The first time I tried making bread was perhaps when I was about fifteen. With my sister, I would sit with a recipe book of my mothers' and attempt to make many strange things, many of which were not only edible, but made it into the permanent 'special occasion' menus of the old homestead. However, bread eluded us. Each attempt was an epic failure. They would come out looking beautiful and round and golden; but they were literally gal banis (rock hard buns). You could only eat them when they were hot out of the oven, and even then, they were very dense.
I wondered how bakeries did it. We blamed it on poor quality yeast. On low temperatures. On hot temperatures. But we never got it right. Strangely, when used for pizza, the bread was fine. Sure, it was slightly dense, but we got a rise out of it (no pun intended).
Then I moved to New York for an year, and for an year, I researched bread. In between the other things I was supposed to be doing there, I watched so many cooking shows that I learnt a lot more in that year than over ten years of trying to make bread from a book. Thats when I learnt about the punch test, and the window pane test. That you have to be gentle with the yeast, that you have to gently coax it to rise, to breathe, to literally give you melt-in-your-mouth delicious bread.
But the man I really have to thank for helping me defeat Yeast, once and for all, was Sanjay Thumma. Seriously. His recipes are AMAZING. I used his recipe for dinner rolls (which you can find here), and they came out perfect. I filled them with a fish, onion, curry powder and potato mix, which we Sri Lankans call maalu paang (or fish buns), and my husband gulped three of them down hot out of the oven.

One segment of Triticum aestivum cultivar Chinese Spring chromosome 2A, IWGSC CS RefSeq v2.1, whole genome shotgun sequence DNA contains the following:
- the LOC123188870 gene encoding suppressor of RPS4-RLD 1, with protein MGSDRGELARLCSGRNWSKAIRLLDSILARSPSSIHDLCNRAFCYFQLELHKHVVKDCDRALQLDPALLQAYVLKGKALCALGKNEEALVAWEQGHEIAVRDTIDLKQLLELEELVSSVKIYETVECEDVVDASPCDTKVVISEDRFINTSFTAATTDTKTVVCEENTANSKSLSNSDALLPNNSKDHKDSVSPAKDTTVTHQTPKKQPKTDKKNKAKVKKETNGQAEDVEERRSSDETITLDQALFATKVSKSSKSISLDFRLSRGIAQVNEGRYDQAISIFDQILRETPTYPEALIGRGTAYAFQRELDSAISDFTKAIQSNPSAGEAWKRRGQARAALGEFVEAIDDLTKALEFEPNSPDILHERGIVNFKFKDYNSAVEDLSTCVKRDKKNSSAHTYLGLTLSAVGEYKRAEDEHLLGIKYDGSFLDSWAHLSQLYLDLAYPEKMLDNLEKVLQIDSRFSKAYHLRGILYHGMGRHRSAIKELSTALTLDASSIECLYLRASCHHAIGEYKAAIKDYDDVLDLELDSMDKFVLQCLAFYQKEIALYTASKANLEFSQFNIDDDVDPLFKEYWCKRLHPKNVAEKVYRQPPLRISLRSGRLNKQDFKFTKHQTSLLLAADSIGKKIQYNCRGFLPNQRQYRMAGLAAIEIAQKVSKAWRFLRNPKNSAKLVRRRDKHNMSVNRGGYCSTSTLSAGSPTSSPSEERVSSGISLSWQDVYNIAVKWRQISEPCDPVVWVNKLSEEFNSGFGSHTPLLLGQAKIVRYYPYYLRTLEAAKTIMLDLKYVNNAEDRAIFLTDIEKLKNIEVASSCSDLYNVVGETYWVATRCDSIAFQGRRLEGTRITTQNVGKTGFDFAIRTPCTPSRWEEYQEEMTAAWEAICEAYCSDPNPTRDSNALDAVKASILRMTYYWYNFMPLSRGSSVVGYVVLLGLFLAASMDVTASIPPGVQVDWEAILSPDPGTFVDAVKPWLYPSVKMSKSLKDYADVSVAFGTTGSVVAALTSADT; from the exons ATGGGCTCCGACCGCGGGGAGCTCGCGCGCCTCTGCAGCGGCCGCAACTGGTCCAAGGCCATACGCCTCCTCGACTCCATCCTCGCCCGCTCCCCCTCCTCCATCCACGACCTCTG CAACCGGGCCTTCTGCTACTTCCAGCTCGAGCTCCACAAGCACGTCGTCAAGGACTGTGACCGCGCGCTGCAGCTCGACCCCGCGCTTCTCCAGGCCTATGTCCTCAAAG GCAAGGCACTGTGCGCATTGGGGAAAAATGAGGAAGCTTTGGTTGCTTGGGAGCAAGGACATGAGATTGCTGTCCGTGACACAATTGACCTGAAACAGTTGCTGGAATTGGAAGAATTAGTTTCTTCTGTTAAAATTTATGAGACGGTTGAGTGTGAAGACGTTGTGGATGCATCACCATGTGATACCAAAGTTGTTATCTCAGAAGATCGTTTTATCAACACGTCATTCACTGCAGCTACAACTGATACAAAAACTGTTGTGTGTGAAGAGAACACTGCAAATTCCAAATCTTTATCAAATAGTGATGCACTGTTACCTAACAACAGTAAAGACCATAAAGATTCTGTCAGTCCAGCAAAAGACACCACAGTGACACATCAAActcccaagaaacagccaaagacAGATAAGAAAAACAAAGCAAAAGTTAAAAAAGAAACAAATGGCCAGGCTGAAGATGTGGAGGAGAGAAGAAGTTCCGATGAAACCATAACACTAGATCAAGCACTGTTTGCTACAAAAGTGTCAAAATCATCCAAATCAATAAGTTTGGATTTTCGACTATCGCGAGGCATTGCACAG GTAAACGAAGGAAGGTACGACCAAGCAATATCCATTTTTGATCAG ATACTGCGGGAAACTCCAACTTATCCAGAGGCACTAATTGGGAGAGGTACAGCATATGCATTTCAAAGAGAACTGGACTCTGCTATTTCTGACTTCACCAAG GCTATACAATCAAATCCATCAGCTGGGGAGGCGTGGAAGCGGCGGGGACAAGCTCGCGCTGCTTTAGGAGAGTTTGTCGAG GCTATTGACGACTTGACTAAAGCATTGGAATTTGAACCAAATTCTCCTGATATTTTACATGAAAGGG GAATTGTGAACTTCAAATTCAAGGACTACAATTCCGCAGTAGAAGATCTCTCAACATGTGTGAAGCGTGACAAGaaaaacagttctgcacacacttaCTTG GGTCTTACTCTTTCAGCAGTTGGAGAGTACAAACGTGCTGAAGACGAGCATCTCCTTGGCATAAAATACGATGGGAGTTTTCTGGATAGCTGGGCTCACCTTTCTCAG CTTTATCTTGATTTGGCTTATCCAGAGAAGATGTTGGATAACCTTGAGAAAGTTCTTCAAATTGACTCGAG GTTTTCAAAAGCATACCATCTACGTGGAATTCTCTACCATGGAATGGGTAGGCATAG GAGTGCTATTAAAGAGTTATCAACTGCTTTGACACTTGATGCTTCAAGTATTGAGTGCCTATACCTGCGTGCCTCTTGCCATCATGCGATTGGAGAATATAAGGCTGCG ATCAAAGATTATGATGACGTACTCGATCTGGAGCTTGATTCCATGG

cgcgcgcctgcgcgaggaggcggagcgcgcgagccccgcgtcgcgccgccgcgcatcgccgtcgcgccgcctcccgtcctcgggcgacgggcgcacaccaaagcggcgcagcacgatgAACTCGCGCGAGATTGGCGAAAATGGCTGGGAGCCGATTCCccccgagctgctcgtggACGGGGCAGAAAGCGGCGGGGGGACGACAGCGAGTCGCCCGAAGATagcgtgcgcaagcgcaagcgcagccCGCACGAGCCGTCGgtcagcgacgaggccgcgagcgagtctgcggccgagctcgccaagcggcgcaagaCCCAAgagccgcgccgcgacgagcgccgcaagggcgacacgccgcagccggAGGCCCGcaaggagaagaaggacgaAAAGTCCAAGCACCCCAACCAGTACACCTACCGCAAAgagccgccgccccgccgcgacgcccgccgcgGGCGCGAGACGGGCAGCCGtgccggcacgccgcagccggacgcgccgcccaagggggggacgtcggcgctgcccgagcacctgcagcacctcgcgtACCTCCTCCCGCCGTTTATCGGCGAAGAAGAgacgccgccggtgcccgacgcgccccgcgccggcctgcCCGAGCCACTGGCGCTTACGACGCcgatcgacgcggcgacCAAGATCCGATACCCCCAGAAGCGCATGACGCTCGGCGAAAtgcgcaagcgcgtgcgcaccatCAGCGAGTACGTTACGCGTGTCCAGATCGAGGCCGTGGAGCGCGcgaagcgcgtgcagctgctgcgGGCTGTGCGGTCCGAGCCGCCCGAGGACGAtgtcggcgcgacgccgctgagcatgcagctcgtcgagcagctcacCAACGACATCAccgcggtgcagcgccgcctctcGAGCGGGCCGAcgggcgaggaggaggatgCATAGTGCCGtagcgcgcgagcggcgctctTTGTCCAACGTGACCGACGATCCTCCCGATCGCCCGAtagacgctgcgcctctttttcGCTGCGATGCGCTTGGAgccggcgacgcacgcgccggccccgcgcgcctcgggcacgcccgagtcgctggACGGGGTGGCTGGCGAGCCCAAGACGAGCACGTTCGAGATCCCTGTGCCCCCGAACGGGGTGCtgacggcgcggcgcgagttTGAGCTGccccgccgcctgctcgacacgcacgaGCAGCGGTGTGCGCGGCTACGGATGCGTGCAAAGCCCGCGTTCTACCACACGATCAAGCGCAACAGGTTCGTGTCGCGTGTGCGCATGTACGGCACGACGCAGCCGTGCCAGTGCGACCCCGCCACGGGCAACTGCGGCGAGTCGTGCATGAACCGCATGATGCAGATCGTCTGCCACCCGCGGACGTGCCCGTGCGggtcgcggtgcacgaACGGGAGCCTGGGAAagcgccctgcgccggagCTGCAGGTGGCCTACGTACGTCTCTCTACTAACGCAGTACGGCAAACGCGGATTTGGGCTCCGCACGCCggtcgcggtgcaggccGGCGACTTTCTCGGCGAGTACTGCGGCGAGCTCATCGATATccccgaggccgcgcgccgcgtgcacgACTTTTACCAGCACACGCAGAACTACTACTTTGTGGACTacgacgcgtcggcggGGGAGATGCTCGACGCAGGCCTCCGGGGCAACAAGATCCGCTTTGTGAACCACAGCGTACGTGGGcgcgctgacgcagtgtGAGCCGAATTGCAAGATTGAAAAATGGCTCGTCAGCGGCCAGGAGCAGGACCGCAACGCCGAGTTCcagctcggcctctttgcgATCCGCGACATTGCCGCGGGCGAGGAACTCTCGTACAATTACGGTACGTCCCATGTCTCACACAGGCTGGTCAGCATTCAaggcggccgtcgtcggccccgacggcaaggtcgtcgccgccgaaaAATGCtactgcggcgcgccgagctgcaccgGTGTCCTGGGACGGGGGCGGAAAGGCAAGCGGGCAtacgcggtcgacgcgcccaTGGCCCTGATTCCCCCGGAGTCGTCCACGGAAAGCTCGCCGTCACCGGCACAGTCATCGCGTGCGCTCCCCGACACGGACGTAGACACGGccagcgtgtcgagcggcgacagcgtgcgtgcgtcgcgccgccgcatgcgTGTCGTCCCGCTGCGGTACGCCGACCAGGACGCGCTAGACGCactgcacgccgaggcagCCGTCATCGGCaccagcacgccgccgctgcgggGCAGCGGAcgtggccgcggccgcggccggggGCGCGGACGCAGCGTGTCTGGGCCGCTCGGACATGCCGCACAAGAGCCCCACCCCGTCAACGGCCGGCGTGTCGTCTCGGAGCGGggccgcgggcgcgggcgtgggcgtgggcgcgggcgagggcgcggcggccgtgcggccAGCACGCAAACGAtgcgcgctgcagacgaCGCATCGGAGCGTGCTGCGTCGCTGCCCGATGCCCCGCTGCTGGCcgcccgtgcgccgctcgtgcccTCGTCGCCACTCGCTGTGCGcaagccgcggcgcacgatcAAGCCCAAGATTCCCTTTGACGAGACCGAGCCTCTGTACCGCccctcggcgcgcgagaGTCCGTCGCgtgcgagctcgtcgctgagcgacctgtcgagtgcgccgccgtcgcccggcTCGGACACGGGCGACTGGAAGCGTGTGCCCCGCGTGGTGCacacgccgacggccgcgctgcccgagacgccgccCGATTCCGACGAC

One tip for making bread, is to knead properly. While you are highly unlikely to over-knead if you knead by hand, you are VERY likely to under-knead, which will result in gal banis. Believe me, I know, I made those for ten years. My tips;
1. The key is to test the dough after kneading for ten minutes. Do the punch test (i.e when you stick a finger in the dough, it should not spring back immediately), and the window pane test (i.e. when you stretch a bit of dough between your fingers, it should stretch, allowing the light to come through, but not breaking.
2. Be Gentle. Don't punch down the dough after resting it as if you are punching your last ex boyfriend. Just gently let the air out with your fist. Be gentle. You want the yeast alive and kicking, not bruised and half dead.
3. Hot oven. If the recipe says 225 deg. celsius, it says that for a reason. You need a hot oven to allow the yeast to rise properly before it dies ( I think). Anyway, if your oven is not hot enough, your buns will be a flop. Really. Invest in an oven thermometer if yours is not accurate.
Thats it folks. This is truly a recipe to try. Happy cooking!